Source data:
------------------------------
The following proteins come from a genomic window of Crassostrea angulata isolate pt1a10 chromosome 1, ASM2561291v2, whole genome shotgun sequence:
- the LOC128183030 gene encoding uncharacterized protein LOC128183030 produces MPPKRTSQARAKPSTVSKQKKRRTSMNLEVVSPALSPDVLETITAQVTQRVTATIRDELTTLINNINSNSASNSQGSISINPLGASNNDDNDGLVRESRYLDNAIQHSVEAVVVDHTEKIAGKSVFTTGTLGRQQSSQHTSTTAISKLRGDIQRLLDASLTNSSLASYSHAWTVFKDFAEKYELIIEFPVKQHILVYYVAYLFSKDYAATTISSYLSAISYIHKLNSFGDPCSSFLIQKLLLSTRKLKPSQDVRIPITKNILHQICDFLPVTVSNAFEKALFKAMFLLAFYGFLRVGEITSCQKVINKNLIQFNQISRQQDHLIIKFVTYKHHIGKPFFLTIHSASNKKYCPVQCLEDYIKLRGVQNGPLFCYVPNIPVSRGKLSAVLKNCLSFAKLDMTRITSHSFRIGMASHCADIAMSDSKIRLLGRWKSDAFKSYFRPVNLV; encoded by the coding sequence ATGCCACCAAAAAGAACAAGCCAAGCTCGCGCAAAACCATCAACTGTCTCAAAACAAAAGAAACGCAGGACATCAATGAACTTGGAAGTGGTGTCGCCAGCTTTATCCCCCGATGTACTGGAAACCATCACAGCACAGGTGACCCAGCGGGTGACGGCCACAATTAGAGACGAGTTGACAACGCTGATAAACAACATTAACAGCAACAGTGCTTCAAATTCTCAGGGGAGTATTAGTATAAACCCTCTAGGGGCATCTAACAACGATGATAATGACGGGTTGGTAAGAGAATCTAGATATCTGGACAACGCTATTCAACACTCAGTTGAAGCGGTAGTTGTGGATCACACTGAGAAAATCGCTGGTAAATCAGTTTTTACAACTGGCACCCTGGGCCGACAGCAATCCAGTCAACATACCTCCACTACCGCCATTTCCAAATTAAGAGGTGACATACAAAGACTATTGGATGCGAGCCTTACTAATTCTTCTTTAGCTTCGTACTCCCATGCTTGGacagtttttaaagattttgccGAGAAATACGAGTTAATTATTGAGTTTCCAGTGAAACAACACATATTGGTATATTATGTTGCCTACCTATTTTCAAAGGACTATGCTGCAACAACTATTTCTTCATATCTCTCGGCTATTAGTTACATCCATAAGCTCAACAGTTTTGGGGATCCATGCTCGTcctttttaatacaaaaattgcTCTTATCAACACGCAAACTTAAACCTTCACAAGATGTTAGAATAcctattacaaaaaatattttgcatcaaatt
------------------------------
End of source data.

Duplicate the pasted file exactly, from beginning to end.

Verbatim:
The following proteins come from a genomic window of Crassostrea angulata isolate pt1a10 chromosome 1, ASM2561291v2, whole genome shotgun sequence:
- the LOC128183030 gene encoding uncharacterized protein LOC128183030 produces MPPKRTSQARAKPSTVSKQKKRRTSMNLEVVSPALSPDVLETITAQVTQRVTATIRDELTTLINNINSNSASNSQGSISINPLGASNNDDNDGLVRESRYLDNAIQHSVEAVVVDHTEKIAGKSVFTTGTLGRQQSSQHTSTTAISKLRGDIQRLLDASLTNSSLASYSHAWTVFKDFAEKYELIIEFPVKQHILVYYVAYLFSKDYAATTISSYLSAISYIHKLNSFGDPCSSFLIQKLLLSTRKLKPSQDVRIPITKNILHQICDFLPVTVSNAFEKALFKAMFLLAFYGFLRVGEITSCQKVINKNLIQFNQISRQQDHLIIKFVTYKHHIGKPFFLTIHSASNKKYCPVQCLEDYIKLRGVQNGPLFCYVPNIPVSRGKLSAVLKNCLSFAKLDMTRITSHSFRIGMASHCADIAMSDSKIRLLGRWKSDAFKSYFRPVNLV; encoded by the coding sequence ATGCCACCAAAAAGAACAAGCCAAGCTCGCGCAAAACCATCAACTGTCTCAAAACAAAAGAAACGCAGGACATCAATGAACTTGGAAGTGGTGTCGCCAGCTTTATCCCCCGATGTACTGGAAACCATCACAGCACAGGTGACCCAGCGGGTGACGGCCACAATTAGAGACGAGTTGACAACGCTGATAAACAACATTAACAGCAACAGTGCTTCAAATTCTCAGGGGAGTATTAGTATAAACCCTCTAGGGGCATCTAACAACGATGATAATGACGGGTTGGTAAGAGAATCTAGATATCTGGACAACGCTATTCAACACTCAGTTGAAGCGGTAGTTGTGGATCACACTGAGAAAATCGCTGGTAAATCAGTTTTTACAACTGGCACCCTGGGCCGACAGCAATCCAGTCAACATACCTCCACTACCGCCATTTCCAAATTAAGAGGTGACATACAAAGACTATTGGATGCGAGCCTTACTAATTCTTCTTTAGCTTCGTACTCCCATGCTTGGacagtttttaaagattttgccGAGAAATACGAGTTAATTATTGAGTTTCCAGTGAAACAACACATATTGGTATATTATGTTGCCTACCTATTTTCAAAGGACTATGCTGCAACAACTATTTCTTCATATCTCTCGGCTATTAGTTACATCCATAAGCTCAACAGTTTTGGGGATCCATGCTCGTcctttttaatacaaaaattgcTCTTATCAACACGCAAACTTAAACCTTCACAAGATGTTAGAATAcctattacaaaaaatattttgcatcaaatt